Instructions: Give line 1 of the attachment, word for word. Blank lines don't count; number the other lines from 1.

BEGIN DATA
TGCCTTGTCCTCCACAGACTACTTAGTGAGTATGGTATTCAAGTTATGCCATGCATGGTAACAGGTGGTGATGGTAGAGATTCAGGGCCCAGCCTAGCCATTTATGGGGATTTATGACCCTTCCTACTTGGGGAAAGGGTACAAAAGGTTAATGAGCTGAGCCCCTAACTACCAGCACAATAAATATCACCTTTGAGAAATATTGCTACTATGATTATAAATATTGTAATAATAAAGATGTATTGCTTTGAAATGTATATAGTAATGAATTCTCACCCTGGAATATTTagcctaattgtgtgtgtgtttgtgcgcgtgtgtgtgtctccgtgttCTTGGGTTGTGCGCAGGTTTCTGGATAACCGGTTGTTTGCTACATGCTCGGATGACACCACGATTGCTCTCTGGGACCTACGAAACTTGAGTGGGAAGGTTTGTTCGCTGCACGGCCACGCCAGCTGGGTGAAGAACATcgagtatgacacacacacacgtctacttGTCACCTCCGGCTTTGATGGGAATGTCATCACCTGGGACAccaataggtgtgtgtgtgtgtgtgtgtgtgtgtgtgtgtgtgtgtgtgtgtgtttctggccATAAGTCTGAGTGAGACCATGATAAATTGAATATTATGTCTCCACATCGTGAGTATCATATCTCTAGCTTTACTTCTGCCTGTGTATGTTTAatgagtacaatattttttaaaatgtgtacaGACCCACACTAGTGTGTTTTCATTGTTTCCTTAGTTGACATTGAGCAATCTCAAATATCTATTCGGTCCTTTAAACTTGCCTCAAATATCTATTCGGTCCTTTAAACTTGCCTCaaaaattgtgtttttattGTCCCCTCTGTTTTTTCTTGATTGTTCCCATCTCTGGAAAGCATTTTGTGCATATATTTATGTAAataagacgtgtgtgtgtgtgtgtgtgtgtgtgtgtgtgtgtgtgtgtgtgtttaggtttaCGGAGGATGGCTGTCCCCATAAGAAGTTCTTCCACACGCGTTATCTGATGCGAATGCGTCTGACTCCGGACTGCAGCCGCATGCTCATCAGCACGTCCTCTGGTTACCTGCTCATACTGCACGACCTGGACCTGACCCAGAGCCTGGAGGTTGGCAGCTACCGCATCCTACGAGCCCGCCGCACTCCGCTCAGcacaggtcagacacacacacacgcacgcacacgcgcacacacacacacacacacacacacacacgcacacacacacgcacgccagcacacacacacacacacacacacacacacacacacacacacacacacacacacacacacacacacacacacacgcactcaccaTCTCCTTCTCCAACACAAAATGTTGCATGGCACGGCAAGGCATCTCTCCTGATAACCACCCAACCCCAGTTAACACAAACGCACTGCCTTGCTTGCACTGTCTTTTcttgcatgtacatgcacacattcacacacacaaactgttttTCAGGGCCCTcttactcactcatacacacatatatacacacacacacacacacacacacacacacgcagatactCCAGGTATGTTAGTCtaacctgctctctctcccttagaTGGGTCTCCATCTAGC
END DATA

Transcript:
TGCCTTGTCCTCCACAGACTACTTAGTGAGTATGGTATTCAAGTTATGCCATGCATGGTAACAGGTGGTGATGGTAGAGATTCAGGGCCCAGCCTAGCCATTTATGGGGATTTATGACCCTTCCTACTTGGGGAAAGGGTACAAAAGGTTAATGAGCTGAGCCCCTAACTACCAGCACAATAAATATCACCTTTGAGAAATATTGCTACTATGATTATAAATATTGTAATAATAAAGATGTATTGCTTTGAAATGTATATAGTAATGAATTCTCACCCTGGAATATTTagcctaattgtgtgtgtgtttgtgcgcgtgtgtgtgtctccgtgttCTTGGGTTGTGCGCAGGTTTCTGGATAACCGGTTGTTTGCTACATGCTCGGATGACACCACGATTGCTCTCTGGGACCTACGAAACTTGAGTGGGAAGGTTTGTTCGCTGCACGGCCACGCCAGCTGGGTGAAGAACATcgagtatgacacacacacacgtctacttGTCACCTCCGGCTTTGATGGGAATGTCATCACCTGGGACAccaataggtgtgtgtgtgtgtgtgtgtgtgtgtgtgtgtgtgtgtgtgtgtgtttctggccATAAGTCTGAGTGAGACCATGATAAATTGAATATTATGTCTCCACATCGTGAGTATCATATCTCTAGCTTTACTTCTGCCTGTGTATGTTTAatgagtacaatattttttaaaatgtgtacaGACCCACACTAGTGTGTTTTCATTGTTTCCTTAGTTGACATTGAGCAATCTCAAATATCTATTCGGTCCTTTAAACTTGCCTCAAATATCTATTCGGTCCTTTAAACTTGCCTCaaaaattgtgtttttattGTCCCCTCTGTTTTTTCTTGATTGTTCCCATCTCTGGAAAGCATTTTGTGCATATATTTATGTAAataagacgtgtgtgtgtgtgtgtgtgtgtgtgtgtgtgtgtgtgtgtgtgtttaggtttaCGGAGGATGGCTGTCCCCATAAGAAGTTCTTCCACACGCGTTATCTGATGCGAATGCGTCTGACTCCGGACTGCAGCCGCATGCTCATCAGCACGTCCTCTGGTTACCTGCTCATACTGCACGACCTGGACCTGACCCAGAGCCTGGAGGTTGGCAGCTACCGCATCCTACGAGCCCGCCGCACTCCGCTCAGcacaggtcagacacacacacacgcacgcacacgcgcacacacacacacacacacacacacacacgcacacacacacgcacgccagcacacacacacacacacacacacacacacacacacacacacacacacacacacacacacacacacacacacacgcactcaccaTCTCCTTCTCCAACACAAAATGTTGCATGGCACGGCAAGGCATCTCTCCTGATAACCACCCAACCCCAGTTAACACAAACGCACTGCCTTGCTTGCACTGTCTTTTcttgcatgtacatgcacacattcacacacacaaactgttttTCAGGGCCCTcttactcactcatacacacatatatacacacacacacacacacacacacacacacgcagatactCCAGGTATGTTAGTCtaacctgctctctctcccttagaTGGGTCTCCATCTAGC